Imagine the perfect personal assistant.
This partner would understand your needs — often before you’ve even expressed them — and know exactly how to deliver what you’re asking for. They would make helpful suggestions without becoming intrusive, and keep you from missing appointments and opportunities. Most importantly, this personal assistant would be someone you can trust implicitly.
Now, how do you embody those traits in an artificial intelligence-powered service? Our experience creating our travel assistant app, Mezi, illustrates key principles of AI regarding the ongoing role of human involvement and how to draw the dividing line between valued assistance and unwelcome intrusion. Here’s what we’ve learned recently.
Our customers typically spend several hundred dollars with us on each transaction. To earn that kind of business, it’s essential for people to feel comfortable — to gain a sense of trust and empathy from the very beginning of our relationship. In that regard, trust is a prerequisite for everything to follow, and building trust must be the first goal for your AI-powered service.
At that initial stage — or at any stage, really — the question customers are asking themselves isn’t “Is this a perfect AI implementation?” Instead, your customers are asking themselves, “Will this service always understand my requests and respond with meaningful recommendations?” That’s a crucial point to understand. Many AI services fail through a well-intentioned but misguided quest for purity rather than a focus on effectiveness. Remember, the goal isn’t for your AI to be perfect, it’s for your AI to be part of a perfect service.
As you’re building your AI technology, the goal should be that users will be completely unaware that they’re dealing with a human-assisted AI bot. It’s hard even for us to tell the difference between human and AI interactions in our service. At this point, some of our flight and hotel interactions are powered by AI and some require human interaction. The goal is for our AI machines to constantly learn from the human interaction.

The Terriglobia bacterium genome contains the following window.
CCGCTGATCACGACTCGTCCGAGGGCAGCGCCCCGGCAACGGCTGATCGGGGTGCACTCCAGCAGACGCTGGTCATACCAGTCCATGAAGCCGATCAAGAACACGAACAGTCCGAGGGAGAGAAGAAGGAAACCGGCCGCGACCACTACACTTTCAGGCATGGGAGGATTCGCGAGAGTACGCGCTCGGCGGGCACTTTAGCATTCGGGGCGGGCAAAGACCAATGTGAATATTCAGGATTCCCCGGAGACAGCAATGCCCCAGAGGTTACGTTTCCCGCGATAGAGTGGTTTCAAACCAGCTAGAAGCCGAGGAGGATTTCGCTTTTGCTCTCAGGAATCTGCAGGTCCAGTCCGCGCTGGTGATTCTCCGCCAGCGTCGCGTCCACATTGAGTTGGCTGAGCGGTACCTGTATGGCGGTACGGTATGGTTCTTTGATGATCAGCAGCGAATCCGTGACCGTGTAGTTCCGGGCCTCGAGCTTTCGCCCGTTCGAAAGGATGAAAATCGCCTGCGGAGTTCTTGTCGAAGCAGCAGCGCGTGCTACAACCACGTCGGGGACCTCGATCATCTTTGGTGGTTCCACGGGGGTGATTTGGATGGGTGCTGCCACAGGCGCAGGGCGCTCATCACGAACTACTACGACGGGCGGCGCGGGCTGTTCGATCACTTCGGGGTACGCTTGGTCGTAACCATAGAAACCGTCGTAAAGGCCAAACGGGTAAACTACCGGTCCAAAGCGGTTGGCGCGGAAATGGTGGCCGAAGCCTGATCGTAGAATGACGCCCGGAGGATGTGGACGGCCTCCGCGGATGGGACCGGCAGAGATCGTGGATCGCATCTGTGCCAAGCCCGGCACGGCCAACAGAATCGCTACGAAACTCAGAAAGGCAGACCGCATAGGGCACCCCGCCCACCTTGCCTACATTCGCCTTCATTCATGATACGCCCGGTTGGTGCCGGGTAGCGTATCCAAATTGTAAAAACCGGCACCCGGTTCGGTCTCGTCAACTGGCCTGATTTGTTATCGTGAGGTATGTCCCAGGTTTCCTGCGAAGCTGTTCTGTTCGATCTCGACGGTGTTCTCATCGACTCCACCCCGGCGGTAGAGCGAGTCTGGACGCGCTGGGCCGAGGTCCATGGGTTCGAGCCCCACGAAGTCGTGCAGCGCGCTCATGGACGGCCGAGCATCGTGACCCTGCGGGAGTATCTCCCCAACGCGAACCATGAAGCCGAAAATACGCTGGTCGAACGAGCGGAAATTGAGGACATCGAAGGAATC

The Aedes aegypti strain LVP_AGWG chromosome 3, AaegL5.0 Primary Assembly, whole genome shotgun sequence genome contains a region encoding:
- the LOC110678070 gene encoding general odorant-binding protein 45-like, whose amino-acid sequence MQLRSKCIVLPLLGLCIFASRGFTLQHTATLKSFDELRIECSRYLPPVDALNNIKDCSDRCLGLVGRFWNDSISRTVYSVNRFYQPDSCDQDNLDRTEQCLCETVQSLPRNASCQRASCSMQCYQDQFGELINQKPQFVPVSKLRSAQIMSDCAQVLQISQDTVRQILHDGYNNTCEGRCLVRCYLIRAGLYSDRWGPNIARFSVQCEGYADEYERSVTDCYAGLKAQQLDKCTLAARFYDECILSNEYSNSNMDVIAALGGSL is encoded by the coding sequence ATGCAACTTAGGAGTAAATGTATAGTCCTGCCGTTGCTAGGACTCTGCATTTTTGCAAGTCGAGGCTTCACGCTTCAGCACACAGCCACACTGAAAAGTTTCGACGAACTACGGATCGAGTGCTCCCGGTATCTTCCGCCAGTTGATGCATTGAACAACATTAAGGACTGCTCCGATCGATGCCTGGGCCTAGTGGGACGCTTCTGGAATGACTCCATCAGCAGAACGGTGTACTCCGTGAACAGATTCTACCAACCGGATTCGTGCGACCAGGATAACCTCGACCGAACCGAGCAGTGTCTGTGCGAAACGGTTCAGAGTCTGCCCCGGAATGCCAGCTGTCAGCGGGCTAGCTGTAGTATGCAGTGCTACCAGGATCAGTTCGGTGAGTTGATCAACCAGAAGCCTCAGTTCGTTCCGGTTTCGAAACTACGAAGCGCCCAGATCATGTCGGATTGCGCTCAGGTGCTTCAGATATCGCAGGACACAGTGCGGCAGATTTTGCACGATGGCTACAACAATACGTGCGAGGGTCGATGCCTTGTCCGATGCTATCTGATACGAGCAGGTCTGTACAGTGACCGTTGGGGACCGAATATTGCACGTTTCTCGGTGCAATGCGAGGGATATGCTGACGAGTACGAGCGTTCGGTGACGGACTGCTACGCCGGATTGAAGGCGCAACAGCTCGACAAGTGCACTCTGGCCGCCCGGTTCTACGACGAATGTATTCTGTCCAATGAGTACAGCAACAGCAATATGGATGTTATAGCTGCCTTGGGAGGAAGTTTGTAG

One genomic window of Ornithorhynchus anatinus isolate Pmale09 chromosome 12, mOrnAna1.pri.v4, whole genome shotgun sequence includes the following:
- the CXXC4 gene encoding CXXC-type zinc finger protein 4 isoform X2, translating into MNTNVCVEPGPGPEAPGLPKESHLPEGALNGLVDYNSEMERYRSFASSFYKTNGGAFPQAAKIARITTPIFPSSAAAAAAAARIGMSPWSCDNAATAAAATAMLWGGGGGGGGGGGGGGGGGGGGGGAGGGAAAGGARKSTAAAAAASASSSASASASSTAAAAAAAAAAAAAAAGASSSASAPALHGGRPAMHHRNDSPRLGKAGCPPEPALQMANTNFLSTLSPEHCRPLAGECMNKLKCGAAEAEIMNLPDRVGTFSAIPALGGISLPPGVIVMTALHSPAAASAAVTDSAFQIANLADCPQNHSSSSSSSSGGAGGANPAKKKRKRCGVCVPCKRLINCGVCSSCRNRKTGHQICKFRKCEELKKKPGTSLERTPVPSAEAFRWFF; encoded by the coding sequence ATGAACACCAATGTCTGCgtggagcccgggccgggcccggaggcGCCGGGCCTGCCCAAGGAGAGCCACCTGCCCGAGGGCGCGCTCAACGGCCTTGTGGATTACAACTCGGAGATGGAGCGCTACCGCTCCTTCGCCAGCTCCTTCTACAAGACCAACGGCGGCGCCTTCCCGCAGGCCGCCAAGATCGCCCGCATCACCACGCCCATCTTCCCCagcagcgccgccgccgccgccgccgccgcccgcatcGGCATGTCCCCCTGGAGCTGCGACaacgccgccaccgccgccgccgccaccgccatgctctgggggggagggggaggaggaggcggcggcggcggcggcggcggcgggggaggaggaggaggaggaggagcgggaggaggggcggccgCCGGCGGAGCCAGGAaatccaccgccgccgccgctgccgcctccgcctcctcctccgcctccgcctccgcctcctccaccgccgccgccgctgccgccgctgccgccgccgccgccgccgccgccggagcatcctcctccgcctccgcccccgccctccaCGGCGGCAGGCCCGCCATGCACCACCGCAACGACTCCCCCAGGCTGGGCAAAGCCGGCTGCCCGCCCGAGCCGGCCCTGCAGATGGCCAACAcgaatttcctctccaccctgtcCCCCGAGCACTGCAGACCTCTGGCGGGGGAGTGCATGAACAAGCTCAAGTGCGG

Adding proactive to reactive
So far, we’ve been talking about reactive AI: responding to explicit user requests. That’s important, but it’s not the whole story. How many consumers have firsthand experience with the perfect personal assistant we described earlier and know the full range of possibilities available? Both to surface the full value proposition of your service, and to deepen that sense of trust, it’s important for your AI to anticipate a customer’s needs and offer useful help without having to be asked. Otherwise, you risk being seen — and used — as nothing more than a glorified search engine.
If you want to avoid falling into the search engine trap, you need to try to stay with the customer throughout their purchase journey. The sale or transaction should be the beginning of the interaction, not the end. If customers are using your AI to order groceries, be able to anticipate that they are buying the ingredients for a salad so you can ask them what type of salad dressing they would like to order. Or remind them they forgot to order the cucumbers they ordered last time. In other words, your AI needs to do more than just take an order. It needs to be smart enough that it adds to the customer experience as opposed to just completing a transaction.
The deepest trust comes when people know that their assistant always has their back when things get hectic. That’s what AI companies must strive to provide.
Knowing where to draw the ‘human’ line
With all the work you’re doing to create a humanlike persona for your AI, the last thing you want to do is break the spell with a lapse into botlike behavior — especially in the form of intrusive marketing. You might want to build your AI to offer tips and suggestions, but I would advise that you do so carefully and judiciously, with a specific intention, as a good personal assistant would. Your suggestion should never be “Buy NOW and save!” Instead, your suggestions should focus on adding to the experience, such as “Do you have plans this weekend that you need to shop for?” or “Did you find a gift for your son’s birthday, or want me to share a few more suggestions?” As a rule, any message that comes from your AI should be something that could plausibly have come from a human assistant — or a trusted friend.
As you design your service, always remember that what matters most is what happens on the front end — with the customer’s experience — not on the back end. As proud as you’ll be of your beautifully designed and well-trained AI, all your customers will care about is whether their personal assistant is coming through for them when they need it.
Snehal Shinde is the CTO and cofounder at Mezi, the personal shopping and travel service.